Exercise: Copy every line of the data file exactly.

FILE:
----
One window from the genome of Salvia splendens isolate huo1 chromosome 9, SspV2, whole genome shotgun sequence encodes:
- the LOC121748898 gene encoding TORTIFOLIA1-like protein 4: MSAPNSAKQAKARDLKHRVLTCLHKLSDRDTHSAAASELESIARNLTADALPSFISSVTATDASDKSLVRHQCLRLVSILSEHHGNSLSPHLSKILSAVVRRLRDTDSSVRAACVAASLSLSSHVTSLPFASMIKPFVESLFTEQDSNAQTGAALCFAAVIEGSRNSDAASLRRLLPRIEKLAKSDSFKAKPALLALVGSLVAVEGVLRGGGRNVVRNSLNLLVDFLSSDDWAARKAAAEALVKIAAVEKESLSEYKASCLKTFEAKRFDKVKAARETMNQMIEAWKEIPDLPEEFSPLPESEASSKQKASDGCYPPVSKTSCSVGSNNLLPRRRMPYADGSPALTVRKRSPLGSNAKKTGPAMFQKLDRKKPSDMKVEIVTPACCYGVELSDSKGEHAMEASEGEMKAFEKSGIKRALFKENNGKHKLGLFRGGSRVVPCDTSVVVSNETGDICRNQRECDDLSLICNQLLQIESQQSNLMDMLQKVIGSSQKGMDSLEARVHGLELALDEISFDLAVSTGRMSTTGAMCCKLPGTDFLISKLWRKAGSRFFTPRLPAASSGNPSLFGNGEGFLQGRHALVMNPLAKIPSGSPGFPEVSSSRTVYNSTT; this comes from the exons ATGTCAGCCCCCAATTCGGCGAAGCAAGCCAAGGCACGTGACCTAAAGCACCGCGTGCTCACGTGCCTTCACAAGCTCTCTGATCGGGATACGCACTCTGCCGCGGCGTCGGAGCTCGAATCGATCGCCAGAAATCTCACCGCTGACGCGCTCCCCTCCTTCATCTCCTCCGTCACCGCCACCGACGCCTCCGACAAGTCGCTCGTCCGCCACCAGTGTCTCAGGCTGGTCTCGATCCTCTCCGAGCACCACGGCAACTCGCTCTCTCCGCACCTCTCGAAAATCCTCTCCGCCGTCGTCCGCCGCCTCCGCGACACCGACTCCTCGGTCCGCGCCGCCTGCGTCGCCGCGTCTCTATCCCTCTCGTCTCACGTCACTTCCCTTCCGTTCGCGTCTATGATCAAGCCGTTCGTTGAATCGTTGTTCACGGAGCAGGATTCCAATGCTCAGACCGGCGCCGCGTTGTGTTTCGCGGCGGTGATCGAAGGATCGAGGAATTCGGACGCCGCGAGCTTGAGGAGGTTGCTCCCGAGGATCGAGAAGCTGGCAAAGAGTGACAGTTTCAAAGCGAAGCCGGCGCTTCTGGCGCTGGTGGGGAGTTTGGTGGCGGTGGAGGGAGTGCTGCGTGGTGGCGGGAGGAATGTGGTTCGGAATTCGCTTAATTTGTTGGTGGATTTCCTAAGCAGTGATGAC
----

One window from the genome of Salvia splendens isolate huo1 chromosome 9, SspV2, whole genome shotgun sequence encodes:
- the LOC121748898 gene encoding TORTIFOLIA1-like protein 4: MSAPNSAKQAKARDLKHRVLTCLHKLSDRDTHSAAASELESIARNLTADALPSFISSVTATDASDKSLVRHQCLRLVSILSEHHGNSLSPHLSKILSAVVRRLRDTDSSVRAACVAASLSLSSHVTSLPFASMIKPFVESLFTEQDSNAQTGAALCFAAVIEGSRNSDAASLRRLLPRIEKLAKSDSFKAKPALLALVGSLVAVEGVLRGGGRNVVRNSLNLLVDFLSSDDWAARKAAAEALVKIAAVEKESLSEYKASCLKTFEAKRFDKVKAARETMNQMIEAWKEIPDLPEEFSPLPESEASSKQKASDGCYPPVSKTSCSVGSNNLLPRRRMPYADGSPALTVRKRSPLGSNAKKTGPAMFQKLDRKKPSDMKVEIVTPACCYGVELSDSKGEHAMEASEGEMKAFEKSGIKRALFKENNGKHKLGLFRGGSRVVPCDTSVVVSNETGDICRNQRECDDLSLICNQLLQIESQQSNLMDMLQKVIGSSQKGMDSLEARVHGLELALDEISFDLAVSTGRMSTTGAMCCKLPGTDFLISKLWRKAGSRFFTPRLPAASSGNPSLFGNGEGFLQGRHALVMNPLAKIPSGSPGFPEVSSSRTVYNSTT; this comes from the exons ATGTCAGCCCCCAATTCGGCGAAGCAAGCCAAGGCACGTGACCTAAAGCACCGCGTGCTCACGTGCCTTCACAAGCTCTCTGATCGGGATACGCACTCTGCCGCGGCGTCGGAGCTCGAATCGATCGCCAGAAATCTCACCGCTGACGCGCTCCCCTCCTTCATCTCCTCCGTCACCGCCACCGACGCCTCCGACAAGTCGCTCGTCCGCCACCAGTGTCTCAGGCTGGTCTCGATCCTCTCCGAGCACCACGGCAACTCGCTCTCTCCGCACCTCTCGAAAATCCTCTCCGCCGTCGTCCGCCGCCTCCGCGACACCGACTCCTCGGTCCGCGCCGCCTGCGTCGCCGCGTCTCTATCCCTCTCGTCTCACGTCACTTCCCTTCCGTTCGCGTCTATGATCAAGCCGTTCGTTGAATCGTTGTTCACGGAGCAGGATTCCAATGCTCAGACCGGCGCCGCGTTGTGTTTCGCGGCGGTGATCGAAGGATCGAGGAATTCGGACGCCGCGAGCTTGAGGAGGTTGCTCCCGAGGATCGAGAAGCTGGCAAAGAGTGACAGTTTCAAAGCGAAGCCGGCGCTTCTGGCGCTGGTGGGGAGTTTGGTGGCGGTGGAGGGAGTGCTGCGTGGTGGCGGGAGGAATGTGGTTCGGAATTCGCTTAATTTGTTGGTGGATTTCCTAAGCAGTGATGAC